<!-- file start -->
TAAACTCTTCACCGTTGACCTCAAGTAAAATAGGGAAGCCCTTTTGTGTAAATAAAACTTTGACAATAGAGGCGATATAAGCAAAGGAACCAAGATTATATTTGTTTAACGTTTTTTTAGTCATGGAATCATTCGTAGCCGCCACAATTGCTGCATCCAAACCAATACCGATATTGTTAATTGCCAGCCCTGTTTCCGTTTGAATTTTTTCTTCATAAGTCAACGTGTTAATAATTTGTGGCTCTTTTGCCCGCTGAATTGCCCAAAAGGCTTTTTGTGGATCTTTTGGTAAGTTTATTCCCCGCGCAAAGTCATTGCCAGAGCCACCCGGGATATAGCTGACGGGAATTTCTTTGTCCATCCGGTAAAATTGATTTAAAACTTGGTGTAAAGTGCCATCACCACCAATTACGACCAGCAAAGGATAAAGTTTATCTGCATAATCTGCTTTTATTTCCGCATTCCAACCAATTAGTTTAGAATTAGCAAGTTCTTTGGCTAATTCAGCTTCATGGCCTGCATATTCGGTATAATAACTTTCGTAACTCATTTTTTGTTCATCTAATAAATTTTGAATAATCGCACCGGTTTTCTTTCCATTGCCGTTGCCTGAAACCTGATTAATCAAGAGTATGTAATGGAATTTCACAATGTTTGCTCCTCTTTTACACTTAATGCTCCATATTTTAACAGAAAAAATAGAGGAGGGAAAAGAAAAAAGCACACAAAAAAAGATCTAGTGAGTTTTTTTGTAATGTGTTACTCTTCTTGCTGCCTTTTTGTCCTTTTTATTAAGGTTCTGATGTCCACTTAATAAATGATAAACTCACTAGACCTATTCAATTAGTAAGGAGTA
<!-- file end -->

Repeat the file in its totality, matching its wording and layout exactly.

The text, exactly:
TAAACTCTTCACCGTTGACCTCAAGTAAAATAGGGAAGCCCTTTTGTGTAAATAAAACTTTGACAATAGAGGCGATATAAGCAAAGGAACCAAGATTATATTTGTTTAACGTTTTTTTAGTCATGGAATCATTCGTAGCCGCCACAATTGCTGCATCCAAACCAATACCGATATTGTTAATTGCCAGCCCTGTTTCCGTTTGAATTTTTTCTTCATAAGTCAACGTGTTAATAATTTGTGGCTCTTTTGCCCGCTGAATTGCCCAAAAGGCTTTTTGTGGATCTTTTGGTAAGTTTATTCCCCGCGCAAAGTCATTGCCAGAGCCACCCGGGATATAGCTGACGGGAATTTCTTTGTCCATCCGGTAAAATTGATTTAAAACTTGGTGTAAAGTGCCATCACCACCAATTACGACCAGCAAAGGATAAAGTTTATCTGCATAATCTGCTTTTATTTCCGCATTCCAACCAATTAGTTTAGAATTAGCAAGTTCTTTGGCTAATTCAGCTTCATGGCCTGCATATTCGGTATAATAACTTTCGTAACTCATTTTTTGTTCATCTAATAAATTTTGAATAATCGCACCGGTTTTCTTTCCATTGCCGTTGCCTGAAACCTGATTAATCAAGAGTATGTAATGGAATTTCACAATGTTTGCTCCTCTTTTACACTTAATGCTCCATATTTTAACAGAAAAAATAGAGGAGGGAAAAGAAAAAAGCACACAAAAAAAGATCTAGTGAGTTTTTTTGTAATGTGTTACTCTTCTTGCTGCCTTTTTGTCCTTTTTATTAAGGTTCTGATGTCCACTTAATAAATGATAAACTCACTAGACCTATTCAATTAGTAAGGAGTA